Ao Vivo/Live, by Musica Brasileira

Veteran pianist composer and arranger Antonio Adolfo (Rio de Janeiro, 1947) has maintained a prominent position in Brazilian music. Raised in a musical family, Antonio started his musical studies on the violin at age 7. The piano came at age 15. In the late 1960’s and early 1970’s, together with composer Tibério Gaspar, Antonio became a household name in Brazil through various successful compositions, such as “Sá Marina,” “Teletema” and “BR-3.” His name was a constant presence in Brazilian novela soundtracks as well as music festivals.

Daughter Carol Saboya (Rio de Janeiro, 1975) did not fall far from the same tree. She had her first recording on the market at age 8, when she released the single “A Menina e a TV,” singing with showman Miéle. While growing up, she did back-up work for several Brazilian popular artists, such as Erasmo Carlos and Angela Rô Rô. In 1989, she moved to the U.S., where she lived for 2 years. She appeared in Sergio Mendes’ Grammy winning album Brasileiro, performed at the 1994 International Association of Schools of Jazz (IASJ) and finally had her first solo album Dança da Voz released in 1998. That year she was recognized as the best new singer in Brazil. With two albums released in the Japanese market and four others in Brazil, Ao Vivo – Live is her seventh CD.

Antonio Adolfo & Carol SaboyaAo Vivo – Live was recorded on October 8, 2005 at the University of Miami’s Frost School of Music. Produced and directed by Antonio Adolfo, who also played the piano, Ao Vivo – Live featured vocals by Carol Saboya, guitars by Claudio Spiewak, bass by Gabriel Vivas and drums by Carlomagno Araya. The Brazilian International Press awarded the CD the distinction of 2007’s Most Outstanding Music CD Produced and Released in the U.S. With a repertoire such as the one performed here coupled with the excellent musicians featured in the recording, it is no wonder that Antonio Adolfo and Carol Saboya have a winning release under their belts. Father and daughter are totally at ease in this excellent album.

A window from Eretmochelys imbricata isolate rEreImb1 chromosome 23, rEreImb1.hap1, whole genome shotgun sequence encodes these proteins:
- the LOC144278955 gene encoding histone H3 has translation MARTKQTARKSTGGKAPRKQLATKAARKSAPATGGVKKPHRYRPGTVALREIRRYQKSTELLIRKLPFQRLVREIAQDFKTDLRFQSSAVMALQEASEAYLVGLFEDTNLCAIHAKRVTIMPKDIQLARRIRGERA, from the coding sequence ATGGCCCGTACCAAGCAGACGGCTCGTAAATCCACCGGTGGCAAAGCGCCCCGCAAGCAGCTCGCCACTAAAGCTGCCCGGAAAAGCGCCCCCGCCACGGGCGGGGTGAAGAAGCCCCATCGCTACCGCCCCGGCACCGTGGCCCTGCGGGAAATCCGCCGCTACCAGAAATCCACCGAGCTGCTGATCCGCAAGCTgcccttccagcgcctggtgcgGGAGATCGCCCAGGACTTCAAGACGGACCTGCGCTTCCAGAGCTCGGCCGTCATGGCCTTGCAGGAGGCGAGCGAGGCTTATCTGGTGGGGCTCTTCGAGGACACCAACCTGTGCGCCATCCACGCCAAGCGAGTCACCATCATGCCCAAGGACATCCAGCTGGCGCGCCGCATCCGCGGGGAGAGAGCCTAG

From the opening instrumental “Abertura,” the listener gets a pretty good idea of what’s to come. Mixing a U.S. standard with two Brazilian classics sets the mood for the album. The quartet goes right into a Bossa Nova groove with swinging bass, drums and guitar in “Você e Eu.” Carol’s captivating renditions finally satisfy all anticipation in “Fotografia,” in a very jazzy arrangement. She performs several well-known pieces from the Bossa Nova repertoire interspersed with other classics in Brazilian popular music. Dori Caymmi’s “O Cantador” (“Like a Lover”) is set in a medley with the folkloric piece “Meu Limão, Meu Limoeiro” and Gilberto Gil’s delicious “De Onde Vem o Baião.” Although Tom Jobim is represented here with a half dozen songs, the performers did not neglect other stellar Brazilian composers. We find Baden Powell, Pixinguinha, Ernesto Nazareth, Edu Lobo, Dorival Caymmi and others. Even Antonio Adolfo’s best known song, “Sá Marina,” gets its right place in this wonderful collection of Brazilian classics. In the middle of these great songs, Antonio Adolfo takes a moment half way through the show to pay tribute to two magnificent icons in Brazilian music: Pixinguinha and Ernesto Nazareth.

Ao Vivo – Live never loses its strength both vocally and instrumentally. Live recordings can sometimes be annoying with external sounds muffling the music and performers. That is not the case in this album. The audience was extremely respectful of the artists on stage. The result is an album full of energy and unforgettable music.